Referring to Fig. 1 there is shown a source of alternating current H one terminal of which is connected with one terminal of each of two reactances i2- and I! of which the reactance I2 is variable as indicated by the arrow. The other terminal of the source II and the other terminals of the reactances l2 and I I are connected with the terminals of an A. C. ratiometer H. The currents flowing through the reactances l2 and I: act in opposition on the moving system of the ratiometer and the deflection thereof is proportional to the ratio of these currents. Thus if the magnitude of one reactance I3 is fixed the dei'lection will be proportional to the change in magnitude of the variable reactance I I. Also magnitude changes in potential of the source H will have little eflect on the accuracy of the system since as the two reactances are of the same order of potential changes will produce changes in the currents flowing through the two reactances which are in opposition as regards their effect on the meter ll.

While an A. C. ratiometer may be used in the above arrangement a D. C. instrument may also be used if the current output from the two reactances is first rectified.

It will be appreciated that the reactance whose magnitude is varied by the physical condition under observation maybe inductive or capacitative as required by the conditions of use. .The second reactance will normally be of the same sign and the arrangement in accordance with the invention operates essentially to compare the magnitude of the variable reactance against the magnitude of the second reactance.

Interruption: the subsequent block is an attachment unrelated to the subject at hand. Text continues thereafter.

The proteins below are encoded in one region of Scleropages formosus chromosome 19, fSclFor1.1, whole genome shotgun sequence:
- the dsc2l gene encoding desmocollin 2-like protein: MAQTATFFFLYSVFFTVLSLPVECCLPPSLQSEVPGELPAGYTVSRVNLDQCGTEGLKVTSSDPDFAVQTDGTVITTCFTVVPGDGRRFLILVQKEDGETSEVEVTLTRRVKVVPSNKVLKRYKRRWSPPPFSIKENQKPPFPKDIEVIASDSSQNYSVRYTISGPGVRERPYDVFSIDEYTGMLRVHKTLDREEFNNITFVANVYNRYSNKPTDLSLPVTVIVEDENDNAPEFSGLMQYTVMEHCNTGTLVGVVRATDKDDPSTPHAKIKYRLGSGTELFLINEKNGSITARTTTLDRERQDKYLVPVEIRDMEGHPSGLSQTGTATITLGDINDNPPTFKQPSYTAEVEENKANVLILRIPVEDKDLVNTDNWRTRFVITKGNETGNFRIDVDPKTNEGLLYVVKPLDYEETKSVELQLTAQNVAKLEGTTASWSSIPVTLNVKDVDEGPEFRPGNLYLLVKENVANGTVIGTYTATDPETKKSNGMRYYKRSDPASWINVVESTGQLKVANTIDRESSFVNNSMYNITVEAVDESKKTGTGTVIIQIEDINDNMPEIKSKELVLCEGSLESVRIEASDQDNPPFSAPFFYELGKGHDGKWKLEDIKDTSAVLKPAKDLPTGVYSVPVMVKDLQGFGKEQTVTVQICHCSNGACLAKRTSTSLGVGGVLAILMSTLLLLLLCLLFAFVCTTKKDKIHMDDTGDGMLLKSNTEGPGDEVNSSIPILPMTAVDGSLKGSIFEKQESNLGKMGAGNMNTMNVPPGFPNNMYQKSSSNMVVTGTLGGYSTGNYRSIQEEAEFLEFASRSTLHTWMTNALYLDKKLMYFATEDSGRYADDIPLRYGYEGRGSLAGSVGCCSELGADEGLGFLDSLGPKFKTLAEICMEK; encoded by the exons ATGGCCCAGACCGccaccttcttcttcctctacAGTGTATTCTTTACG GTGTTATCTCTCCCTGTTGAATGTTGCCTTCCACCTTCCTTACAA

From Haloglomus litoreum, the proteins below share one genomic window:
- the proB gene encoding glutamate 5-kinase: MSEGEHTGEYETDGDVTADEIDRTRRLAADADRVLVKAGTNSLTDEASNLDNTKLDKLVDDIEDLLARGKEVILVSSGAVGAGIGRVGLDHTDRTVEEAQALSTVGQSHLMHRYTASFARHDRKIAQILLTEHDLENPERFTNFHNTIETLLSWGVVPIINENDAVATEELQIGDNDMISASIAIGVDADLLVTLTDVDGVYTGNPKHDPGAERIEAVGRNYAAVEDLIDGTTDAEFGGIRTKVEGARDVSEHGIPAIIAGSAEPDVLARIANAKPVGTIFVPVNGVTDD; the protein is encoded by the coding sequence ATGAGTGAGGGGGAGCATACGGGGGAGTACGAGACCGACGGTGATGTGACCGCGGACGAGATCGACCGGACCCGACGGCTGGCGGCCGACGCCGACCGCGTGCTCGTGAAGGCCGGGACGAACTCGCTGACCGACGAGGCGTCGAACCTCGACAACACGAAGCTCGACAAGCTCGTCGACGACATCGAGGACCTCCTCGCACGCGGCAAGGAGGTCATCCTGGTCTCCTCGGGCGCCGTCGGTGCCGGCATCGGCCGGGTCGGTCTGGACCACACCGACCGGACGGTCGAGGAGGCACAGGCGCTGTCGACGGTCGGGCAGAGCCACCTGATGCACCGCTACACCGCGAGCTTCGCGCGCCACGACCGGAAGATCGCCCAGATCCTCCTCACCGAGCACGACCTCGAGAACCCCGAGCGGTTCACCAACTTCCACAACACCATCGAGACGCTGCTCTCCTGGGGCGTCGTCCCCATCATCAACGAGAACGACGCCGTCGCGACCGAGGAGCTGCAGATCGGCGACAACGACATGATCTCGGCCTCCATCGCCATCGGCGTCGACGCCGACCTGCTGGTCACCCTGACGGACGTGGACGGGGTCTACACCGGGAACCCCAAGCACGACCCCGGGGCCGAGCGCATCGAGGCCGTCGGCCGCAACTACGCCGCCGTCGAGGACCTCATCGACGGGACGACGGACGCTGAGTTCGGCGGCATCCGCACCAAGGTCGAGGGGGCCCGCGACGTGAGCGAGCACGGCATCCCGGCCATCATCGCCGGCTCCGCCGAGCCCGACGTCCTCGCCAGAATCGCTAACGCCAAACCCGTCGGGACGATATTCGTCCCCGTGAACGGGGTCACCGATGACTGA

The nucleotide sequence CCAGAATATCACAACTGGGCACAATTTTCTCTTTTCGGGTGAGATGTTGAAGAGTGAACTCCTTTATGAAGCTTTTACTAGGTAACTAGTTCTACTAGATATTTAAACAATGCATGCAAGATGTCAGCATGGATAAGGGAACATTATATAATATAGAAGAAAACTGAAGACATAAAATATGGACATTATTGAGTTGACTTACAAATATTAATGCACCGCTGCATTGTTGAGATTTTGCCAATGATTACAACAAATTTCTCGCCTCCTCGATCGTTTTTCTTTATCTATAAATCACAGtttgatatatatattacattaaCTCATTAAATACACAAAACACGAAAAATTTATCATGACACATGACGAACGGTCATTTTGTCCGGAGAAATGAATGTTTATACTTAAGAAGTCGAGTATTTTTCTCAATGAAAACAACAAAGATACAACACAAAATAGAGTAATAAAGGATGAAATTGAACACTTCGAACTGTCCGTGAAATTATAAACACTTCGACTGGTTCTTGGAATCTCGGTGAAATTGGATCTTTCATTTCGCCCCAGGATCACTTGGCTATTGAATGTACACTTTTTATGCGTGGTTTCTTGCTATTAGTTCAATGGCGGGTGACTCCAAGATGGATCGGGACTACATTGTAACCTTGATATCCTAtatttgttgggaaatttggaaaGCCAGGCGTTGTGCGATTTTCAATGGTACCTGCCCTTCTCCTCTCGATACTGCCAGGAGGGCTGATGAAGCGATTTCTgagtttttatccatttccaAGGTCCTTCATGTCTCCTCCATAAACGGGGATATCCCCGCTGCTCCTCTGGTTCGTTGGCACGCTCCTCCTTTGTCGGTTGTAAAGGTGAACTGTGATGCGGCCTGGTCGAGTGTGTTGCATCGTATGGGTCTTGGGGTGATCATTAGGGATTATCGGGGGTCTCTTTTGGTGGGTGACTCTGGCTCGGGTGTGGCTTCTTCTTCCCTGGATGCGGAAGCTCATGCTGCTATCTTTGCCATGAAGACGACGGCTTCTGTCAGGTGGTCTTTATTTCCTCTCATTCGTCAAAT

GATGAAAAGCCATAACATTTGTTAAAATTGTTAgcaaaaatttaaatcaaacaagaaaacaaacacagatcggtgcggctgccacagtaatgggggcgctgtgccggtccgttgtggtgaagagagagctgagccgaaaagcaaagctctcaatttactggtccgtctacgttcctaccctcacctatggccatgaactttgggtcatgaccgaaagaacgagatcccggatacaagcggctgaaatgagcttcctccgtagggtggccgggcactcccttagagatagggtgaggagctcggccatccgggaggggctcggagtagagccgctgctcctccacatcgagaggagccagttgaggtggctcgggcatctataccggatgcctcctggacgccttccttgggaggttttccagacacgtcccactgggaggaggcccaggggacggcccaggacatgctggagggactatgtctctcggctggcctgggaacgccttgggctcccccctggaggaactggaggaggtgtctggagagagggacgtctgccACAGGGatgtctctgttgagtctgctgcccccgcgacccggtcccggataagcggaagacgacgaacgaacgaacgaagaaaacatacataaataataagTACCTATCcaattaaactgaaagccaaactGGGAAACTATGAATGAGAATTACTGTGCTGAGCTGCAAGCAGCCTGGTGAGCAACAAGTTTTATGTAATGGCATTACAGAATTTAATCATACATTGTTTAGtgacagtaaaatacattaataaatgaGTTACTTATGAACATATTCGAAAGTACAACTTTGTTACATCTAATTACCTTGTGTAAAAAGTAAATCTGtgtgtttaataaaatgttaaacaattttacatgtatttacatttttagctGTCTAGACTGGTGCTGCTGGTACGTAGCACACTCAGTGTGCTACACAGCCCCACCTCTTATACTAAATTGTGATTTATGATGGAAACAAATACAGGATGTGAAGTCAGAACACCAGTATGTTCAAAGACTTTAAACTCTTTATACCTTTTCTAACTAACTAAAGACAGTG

Where linear dimensions are to be examined the variable may conveniently be applied to alter an air gap in the iron circuit of an inductance which thus acts as the variable reactance. Alternatively the variable reactance may take the form of a condenser the capacity of which is varied, e. g. by the movement of an electrode or by variations in the dielectric in which the condenser is immersed. This latter application is illustrated in Figs. 2 and 3 in which one form of the invention is shown in which dielectric changes are used to indicate liquid level. The condenser forming the variable reactance consists in this case of two suitably shaped electrodes, one of which may be the liquid container, and the capacity between them is changed by the rise and fall of liquid in the container.